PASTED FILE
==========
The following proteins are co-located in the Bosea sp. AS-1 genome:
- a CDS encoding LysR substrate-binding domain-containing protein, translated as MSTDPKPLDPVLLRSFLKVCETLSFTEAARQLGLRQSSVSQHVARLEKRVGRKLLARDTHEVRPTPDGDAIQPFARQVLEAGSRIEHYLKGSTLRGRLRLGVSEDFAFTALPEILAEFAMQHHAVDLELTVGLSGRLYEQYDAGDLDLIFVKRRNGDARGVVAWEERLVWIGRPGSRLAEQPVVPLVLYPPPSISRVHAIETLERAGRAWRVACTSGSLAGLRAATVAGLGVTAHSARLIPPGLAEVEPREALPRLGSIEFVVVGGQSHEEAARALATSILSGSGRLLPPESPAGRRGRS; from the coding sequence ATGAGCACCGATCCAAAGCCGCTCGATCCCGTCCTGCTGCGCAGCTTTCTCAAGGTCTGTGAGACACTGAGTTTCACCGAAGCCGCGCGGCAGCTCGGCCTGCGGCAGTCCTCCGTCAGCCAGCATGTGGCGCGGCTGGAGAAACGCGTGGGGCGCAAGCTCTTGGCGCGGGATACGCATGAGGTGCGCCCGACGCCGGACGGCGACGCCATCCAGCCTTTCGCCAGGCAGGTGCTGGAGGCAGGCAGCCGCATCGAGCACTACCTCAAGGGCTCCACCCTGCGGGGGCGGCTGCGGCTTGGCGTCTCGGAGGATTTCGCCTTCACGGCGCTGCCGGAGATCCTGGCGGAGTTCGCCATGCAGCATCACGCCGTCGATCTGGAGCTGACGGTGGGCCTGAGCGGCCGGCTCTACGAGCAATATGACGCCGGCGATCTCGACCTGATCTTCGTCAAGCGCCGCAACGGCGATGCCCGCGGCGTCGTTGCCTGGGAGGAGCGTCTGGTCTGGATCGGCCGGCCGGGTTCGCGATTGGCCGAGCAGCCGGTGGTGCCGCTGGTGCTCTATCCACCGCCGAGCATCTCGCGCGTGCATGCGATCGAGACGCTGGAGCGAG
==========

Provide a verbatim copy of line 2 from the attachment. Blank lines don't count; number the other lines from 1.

- a CDS encoding LysR substrate-binding domain-containing protein, translated as MSTDPKPLDPVLLRSFLKVCETLSFTEAARQLGLRQSSVSQHVARLEKRVGRKLLARDTHEVRPTPDGDAIQPFARQVLEAGSRIEHYLKGSTLRGRLRLGVSEDFAFTALPEILAEFAMQHHAVDLELTVGLSGRLYEQYDAGDLDLIFVKRRNGDARGVVAWEERLVWIGRPGSRLAEQPVVPLVLYPPPSISRVHAIETLERAGRAWRVACTSGSLAGLRAATVAGLGVTAHSARLIPPGLAEVEPREALPRLGSIEFVVVGGQSHEEAARALATSILSGSGRLLPPESPAGRRGRS; from the coding sequence ATGAGCACCGATCCAAAGCCGCTCGATCCCGTCCTGCTGCGCAGCTTTCTCAAGGTCTGTGAGACACTGAGTTTCACCGAAGCCGCGCGGCAGCTCGGCCTGCGGCAGTCCTCCGTCAGCCAGCATGTGGCGCGGCTGGAGAAACGCGTGGGGCGCAAGCTCTTGGCGCGGGATACGCATGAGGTGCGCCCGACGCCGGACGGCGACGCCATCCAGCCTTTCGCCAGGCAGGTGCTGGAGGCAGGCAGCCGCATCGAGCACTACCTCAAGGGCTCCACCCTGCGGGGGCGGCTGCGGCTTGGCGTCTCGGAGGATTTCGCCTTCACGGCGCTGCCGGAGATCCTGGCGGAGTTCGCCATGCAGCATCACGCCGTCGATCTGGAGCTGACGGTGGGCCTGAGCGGCCGGCTCTACGAGCAATATGACGCCGGCGATCTCGACCTGATCTTCGTCAAGCGCCGCAACGGCGATGCCCGCGGCGTCGTTGCCTGGGAGGAGCGTCTGGTCTGGATCGGCCGGCCGGGTTCGCGATTGGCCGAGCAGCCGGTGGTGCCGCTGGTGCTCTATCCACCGCCGAGCATCTCGCGCGTGCATGCGATCGAGACGCTGGAGCGAG